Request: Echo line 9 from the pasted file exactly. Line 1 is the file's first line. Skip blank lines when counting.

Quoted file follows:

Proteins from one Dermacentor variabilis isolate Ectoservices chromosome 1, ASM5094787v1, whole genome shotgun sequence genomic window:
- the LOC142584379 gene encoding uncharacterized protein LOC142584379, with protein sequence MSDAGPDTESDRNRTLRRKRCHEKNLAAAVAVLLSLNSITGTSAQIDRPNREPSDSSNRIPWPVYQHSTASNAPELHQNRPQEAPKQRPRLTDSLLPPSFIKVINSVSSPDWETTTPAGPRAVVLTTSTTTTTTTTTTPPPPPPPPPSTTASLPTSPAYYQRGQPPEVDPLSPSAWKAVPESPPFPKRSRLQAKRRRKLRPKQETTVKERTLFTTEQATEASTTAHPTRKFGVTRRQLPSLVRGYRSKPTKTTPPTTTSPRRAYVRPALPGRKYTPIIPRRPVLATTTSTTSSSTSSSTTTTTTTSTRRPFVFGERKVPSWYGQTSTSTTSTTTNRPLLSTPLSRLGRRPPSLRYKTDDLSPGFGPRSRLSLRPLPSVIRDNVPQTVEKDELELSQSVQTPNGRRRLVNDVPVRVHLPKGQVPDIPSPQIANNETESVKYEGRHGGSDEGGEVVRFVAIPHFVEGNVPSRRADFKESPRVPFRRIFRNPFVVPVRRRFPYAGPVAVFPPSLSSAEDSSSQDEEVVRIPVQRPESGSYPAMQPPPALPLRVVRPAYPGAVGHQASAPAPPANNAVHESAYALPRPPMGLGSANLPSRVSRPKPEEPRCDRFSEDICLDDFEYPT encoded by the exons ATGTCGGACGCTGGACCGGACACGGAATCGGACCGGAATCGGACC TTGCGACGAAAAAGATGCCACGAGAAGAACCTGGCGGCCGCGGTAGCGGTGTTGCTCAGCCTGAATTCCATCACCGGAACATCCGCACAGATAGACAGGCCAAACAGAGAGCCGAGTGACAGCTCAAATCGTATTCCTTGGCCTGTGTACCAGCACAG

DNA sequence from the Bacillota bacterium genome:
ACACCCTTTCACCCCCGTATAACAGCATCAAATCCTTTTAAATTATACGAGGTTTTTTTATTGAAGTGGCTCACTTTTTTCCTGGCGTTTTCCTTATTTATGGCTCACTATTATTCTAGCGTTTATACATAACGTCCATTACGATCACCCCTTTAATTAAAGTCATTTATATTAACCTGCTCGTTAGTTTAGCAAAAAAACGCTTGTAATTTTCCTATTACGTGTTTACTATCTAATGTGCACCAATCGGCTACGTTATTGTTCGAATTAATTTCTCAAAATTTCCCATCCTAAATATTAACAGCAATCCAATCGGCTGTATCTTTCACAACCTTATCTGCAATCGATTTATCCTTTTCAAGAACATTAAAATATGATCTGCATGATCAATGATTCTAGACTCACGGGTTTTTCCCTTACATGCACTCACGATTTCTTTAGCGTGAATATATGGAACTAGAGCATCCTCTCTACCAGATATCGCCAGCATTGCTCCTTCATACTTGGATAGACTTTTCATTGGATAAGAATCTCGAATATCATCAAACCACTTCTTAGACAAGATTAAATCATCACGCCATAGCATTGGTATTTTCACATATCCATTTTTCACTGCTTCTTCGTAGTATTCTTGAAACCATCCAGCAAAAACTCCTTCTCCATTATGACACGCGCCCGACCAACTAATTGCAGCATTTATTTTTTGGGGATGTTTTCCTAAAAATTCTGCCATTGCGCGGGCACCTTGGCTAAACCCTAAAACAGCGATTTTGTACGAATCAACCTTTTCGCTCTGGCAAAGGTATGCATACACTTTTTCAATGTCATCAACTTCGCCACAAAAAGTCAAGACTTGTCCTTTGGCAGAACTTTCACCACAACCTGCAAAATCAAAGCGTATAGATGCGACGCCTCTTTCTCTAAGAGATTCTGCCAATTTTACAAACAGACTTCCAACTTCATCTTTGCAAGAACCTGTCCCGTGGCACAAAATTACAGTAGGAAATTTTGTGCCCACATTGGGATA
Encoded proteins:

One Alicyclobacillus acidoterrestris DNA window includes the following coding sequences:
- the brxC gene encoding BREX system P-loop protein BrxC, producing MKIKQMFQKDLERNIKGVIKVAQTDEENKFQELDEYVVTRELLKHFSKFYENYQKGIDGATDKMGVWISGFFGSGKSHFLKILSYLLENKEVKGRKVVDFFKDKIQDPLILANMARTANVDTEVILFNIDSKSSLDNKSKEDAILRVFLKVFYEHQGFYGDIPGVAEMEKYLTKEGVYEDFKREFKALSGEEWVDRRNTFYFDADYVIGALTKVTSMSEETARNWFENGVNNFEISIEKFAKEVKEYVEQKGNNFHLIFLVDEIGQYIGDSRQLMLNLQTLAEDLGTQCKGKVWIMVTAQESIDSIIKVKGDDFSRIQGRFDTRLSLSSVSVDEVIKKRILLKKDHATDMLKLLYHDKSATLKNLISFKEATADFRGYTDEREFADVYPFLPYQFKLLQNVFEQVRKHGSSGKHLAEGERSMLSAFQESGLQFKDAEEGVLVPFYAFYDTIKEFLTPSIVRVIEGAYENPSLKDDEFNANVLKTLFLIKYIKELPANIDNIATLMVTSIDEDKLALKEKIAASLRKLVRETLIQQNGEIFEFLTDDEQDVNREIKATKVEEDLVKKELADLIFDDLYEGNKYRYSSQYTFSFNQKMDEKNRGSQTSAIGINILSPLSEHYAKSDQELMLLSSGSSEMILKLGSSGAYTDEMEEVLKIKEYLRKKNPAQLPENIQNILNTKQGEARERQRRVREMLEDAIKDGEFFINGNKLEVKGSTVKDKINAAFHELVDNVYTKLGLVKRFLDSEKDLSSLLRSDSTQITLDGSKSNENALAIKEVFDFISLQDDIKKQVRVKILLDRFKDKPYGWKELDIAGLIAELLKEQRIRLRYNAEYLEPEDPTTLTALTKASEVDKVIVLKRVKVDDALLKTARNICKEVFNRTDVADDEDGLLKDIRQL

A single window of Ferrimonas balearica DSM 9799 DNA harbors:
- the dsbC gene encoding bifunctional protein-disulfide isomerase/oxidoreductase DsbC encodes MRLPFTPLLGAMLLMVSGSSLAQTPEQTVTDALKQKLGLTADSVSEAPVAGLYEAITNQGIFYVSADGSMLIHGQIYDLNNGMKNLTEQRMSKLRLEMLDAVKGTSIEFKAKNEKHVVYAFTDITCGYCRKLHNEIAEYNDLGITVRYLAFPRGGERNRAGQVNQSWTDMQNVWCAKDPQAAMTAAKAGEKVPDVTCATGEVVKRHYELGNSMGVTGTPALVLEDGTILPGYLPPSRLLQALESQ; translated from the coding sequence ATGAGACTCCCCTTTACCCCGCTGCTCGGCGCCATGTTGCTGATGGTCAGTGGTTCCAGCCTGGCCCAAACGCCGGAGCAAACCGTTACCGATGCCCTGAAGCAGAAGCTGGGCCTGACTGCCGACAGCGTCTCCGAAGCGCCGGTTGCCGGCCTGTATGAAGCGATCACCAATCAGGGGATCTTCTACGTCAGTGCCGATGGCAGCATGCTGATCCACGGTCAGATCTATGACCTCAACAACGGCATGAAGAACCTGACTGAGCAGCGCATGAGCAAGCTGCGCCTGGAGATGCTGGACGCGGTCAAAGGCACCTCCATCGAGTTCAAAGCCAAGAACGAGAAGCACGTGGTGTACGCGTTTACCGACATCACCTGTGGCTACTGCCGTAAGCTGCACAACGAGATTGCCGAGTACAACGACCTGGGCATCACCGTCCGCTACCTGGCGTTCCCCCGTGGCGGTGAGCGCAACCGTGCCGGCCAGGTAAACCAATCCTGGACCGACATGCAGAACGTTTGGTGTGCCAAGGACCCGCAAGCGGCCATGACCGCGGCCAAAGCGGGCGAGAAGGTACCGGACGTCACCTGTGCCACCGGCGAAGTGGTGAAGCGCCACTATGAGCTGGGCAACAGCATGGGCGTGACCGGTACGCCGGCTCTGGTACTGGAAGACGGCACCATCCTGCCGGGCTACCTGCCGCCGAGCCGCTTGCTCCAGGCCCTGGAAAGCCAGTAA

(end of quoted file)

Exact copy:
- the dsbC gene encoding bifunctional protein-disulfide isomerase/oxidoreductase DsbC encodes MRLPFTPLLGAMLLMVSGSSLAQTPEQTVTDALKQKLGLTADSVSEAPVAGLYEAITNQGIFYVSADGSMLIHGQIYDLNNGMKNLTEQRMSKLRLEMLDAVKGTSIEFKAKNEKHVVYAFTDITCGYCRKLHNEIAEYNDLGITVRYLAFPRGGERNRAGQVNQSWTDMQNVWCAKDPQAAMTAAKAGEKVPDVTCATGEVVKRHYELGNSMGVTGTPALVLEDGTILPGYLPPSRLLQALESQ; translated from the coding sequence ATGAGACTCCCCTTTACCCCGCTGCTCGGCGCCATGTTGCTGATGGTCAGTGGTTCCAGCCTGGCCCAAACGCCGGAGCAAACCGTTACCGATGCCCTGAAGCAGAAGCTGGGCCTGACTGCCGACAGCGTCTCCGAAGCGCCGGTTGCCGGCCTGTATGAAGCGATCACCAATCAGGGGATCTTCTACGTCAGTGCCGATGGCAGCATGCTGATCCACGGTCAGATCTATGACCTCAACAACGGCATGAAGAACCTGACTGAGCAGCGCATGAGCAAGCTGCGCCTGGAGATGCTGGACGCGGTCAAAGGCACCTCCATCGAGTTCAAAGCCAAGAACGAGAAGCACGTGGTGTACGCGTTTACCGACATCACCTGTGGCTACTGCCGTAAGCTGCACAACGAGATTGCCGAGTACAACGACCTGGGCATCACCGTCCGCTACCTGGCGTTCCCCCGTGGCGGTGAGCGCAACCGTGCCGGCCAGGTAAACCAATCCTGGACCGACATGCAGAACGTTTGGTGTGCCAAGGACCCGCAAGCGGCCATGACCGCGGCCAAAGCGGGCGAGAAGGTACCGGACGTCACCTGTGCCACCGGCGAAGTGGTGAAGCGCCACTATGAGCTGGGCAACAGCATGGGCGTGACCGGTACGCCGGCTCTGGTACTGGAAGACGGCACCATCCTGCCGGGCTACCTGCCGCCGAGCCGCTTGCTCCAGGCCCTGGAAAGCCAGTAA